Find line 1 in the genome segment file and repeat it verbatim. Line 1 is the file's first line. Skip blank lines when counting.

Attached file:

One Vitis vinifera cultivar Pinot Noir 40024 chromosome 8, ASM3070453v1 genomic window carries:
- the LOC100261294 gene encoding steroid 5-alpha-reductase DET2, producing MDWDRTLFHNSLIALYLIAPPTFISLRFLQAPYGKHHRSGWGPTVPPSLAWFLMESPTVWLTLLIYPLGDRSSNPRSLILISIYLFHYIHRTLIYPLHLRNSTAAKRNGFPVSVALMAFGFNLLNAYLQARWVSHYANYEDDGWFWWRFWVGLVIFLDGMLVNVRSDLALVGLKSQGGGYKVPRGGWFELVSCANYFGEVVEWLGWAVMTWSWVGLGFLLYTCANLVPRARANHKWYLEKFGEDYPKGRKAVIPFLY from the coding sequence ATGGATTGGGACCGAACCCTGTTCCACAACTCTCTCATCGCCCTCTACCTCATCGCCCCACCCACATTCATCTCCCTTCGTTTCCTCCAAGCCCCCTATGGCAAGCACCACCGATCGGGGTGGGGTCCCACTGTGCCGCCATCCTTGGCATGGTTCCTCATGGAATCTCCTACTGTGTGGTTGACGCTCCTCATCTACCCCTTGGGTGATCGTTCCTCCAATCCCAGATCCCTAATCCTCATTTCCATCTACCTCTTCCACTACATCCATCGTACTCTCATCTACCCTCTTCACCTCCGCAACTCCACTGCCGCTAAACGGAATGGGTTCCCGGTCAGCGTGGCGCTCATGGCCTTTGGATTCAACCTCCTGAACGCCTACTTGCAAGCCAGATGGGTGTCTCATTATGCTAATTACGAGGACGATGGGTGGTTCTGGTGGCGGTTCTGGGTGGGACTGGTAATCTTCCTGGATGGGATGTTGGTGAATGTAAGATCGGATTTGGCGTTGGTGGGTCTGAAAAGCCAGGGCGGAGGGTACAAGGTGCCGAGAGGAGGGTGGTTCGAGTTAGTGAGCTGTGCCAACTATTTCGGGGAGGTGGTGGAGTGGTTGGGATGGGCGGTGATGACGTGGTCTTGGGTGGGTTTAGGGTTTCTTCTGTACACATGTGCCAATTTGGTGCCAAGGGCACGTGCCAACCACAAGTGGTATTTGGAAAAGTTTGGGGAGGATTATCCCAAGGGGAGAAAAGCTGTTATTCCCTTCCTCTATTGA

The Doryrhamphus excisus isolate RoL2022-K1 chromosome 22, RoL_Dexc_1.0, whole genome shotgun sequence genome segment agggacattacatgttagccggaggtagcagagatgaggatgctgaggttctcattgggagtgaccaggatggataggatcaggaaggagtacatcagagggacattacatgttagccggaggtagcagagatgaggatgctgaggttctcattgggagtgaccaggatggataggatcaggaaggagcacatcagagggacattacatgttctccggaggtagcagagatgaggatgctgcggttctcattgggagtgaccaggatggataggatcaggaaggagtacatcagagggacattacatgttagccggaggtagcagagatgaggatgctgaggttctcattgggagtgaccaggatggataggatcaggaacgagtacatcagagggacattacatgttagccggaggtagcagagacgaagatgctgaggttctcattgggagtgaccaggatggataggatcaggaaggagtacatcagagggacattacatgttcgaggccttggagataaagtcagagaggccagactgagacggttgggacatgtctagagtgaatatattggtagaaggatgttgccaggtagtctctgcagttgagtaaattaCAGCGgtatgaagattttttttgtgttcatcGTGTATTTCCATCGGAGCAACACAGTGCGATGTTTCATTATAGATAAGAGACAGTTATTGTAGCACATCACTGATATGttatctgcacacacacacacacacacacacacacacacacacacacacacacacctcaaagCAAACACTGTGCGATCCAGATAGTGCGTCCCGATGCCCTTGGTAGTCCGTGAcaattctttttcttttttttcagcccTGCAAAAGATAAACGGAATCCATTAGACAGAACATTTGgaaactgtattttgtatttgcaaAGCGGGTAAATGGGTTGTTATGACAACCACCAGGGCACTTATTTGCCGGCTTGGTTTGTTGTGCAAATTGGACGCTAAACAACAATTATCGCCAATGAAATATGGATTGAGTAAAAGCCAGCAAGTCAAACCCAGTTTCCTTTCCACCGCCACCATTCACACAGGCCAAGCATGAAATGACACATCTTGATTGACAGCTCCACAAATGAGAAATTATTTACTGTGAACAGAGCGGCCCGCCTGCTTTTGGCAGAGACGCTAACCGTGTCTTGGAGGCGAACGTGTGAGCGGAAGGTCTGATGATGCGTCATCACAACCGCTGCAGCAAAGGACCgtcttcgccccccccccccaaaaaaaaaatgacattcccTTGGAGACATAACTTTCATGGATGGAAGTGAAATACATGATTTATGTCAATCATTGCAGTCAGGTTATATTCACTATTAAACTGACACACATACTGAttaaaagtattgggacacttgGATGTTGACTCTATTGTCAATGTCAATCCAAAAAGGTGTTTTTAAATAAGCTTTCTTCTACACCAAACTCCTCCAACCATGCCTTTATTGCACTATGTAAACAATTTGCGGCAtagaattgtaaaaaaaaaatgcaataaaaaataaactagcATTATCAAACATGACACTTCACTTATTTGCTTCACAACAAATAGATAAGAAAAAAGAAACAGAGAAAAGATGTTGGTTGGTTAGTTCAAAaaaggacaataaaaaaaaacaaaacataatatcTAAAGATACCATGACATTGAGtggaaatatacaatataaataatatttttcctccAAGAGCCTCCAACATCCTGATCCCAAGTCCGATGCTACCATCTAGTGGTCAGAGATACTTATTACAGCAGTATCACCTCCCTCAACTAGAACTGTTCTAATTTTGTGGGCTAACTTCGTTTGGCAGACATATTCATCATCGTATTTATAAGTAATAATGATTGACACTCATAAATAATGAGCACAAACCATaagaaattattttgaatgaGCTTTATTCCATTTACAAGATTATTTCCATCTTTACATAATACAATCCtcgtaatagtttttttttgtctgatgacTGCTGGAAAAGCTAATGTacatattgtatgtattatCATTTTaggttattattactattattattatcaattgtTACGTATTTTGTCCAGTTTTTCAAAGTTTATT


One Vitis vinifera cultivar Pinot Noir 40024 chromosome 8, ASM3070453v1 genomic window carries: